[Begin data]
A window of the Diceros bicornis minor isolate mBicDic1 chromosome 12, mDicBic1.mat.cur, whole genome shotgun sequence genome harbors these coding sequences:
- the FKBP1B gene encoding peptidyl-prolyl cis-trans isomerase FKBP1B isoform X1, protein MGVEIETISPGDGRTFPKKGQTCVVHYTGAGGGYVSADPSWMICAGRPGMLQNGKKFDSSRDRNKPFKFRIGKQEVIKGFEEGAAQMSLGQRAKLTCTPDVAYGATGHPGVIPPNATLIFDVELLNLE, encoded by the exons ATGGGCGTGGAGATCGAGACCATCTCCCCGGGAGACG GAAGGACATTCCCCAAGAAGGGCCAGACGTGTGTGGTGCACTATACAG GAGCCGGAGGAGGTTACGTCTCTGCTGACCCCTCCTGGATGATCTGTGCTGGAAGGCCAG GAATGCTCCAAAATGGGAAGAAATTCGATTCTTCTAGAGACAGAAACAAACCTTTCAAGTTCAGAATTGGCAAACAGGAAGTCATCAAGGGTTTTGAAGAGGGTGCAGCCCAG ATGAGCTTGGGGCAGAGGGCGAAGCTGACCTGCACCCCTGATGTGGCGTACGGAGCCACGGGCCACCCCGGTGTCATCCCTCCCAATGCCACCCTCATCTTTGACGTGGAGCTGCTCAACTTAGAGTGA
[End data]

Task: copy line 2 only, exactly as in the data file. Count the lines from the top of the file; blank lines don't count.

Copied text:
- the FKBP1B gene encoding peptidyl-prolyl cis-trans isomerase FKBP1B isoform X1, protein MGVEIETISPGDGRTFPKKGQTCVVHYTGAGGGYVSADPSWMICAGRPGMLQNGKKFDSSRDRNKPFKFRIGKQEVIKGFEEGAAQMSLGQRAKLTCTPDVAYGATGHPGVIPPNATLIFDVELLNLE, encoded by the exons ATGGGCGTGGAGATCGAGACCATCTCCCCGGGAGACG GAAGGACATTCCCCAAGAAGGGCCAGACGTGTGTGGTGCACTATACAG GAGCCGGAGGAGGTTACGTCTCTGCTGACCCCTCCTGGATGATCTGTGCTGGAAGGCCAG GAATGCTCCAAAATGGGAAGAAATTCGATTCTTCTAGAGACAGAAACAAACCTTTCAAGTTCAGAATTGGCAAACAGGAAGTCATCAAGGGTTTTGAAGAGGGTGCAGCCCAG ATGAGCTTGGGGCAGAGGGCGAAGCTGACCTGCACCCCTGATGTGGCGTACGGAGCCACGGGCCACCCCGGTGTCATCCCTCCCAATGCCACCCTCATCTTTGACGTGGAGCTGCTCAACTTAGAGTGA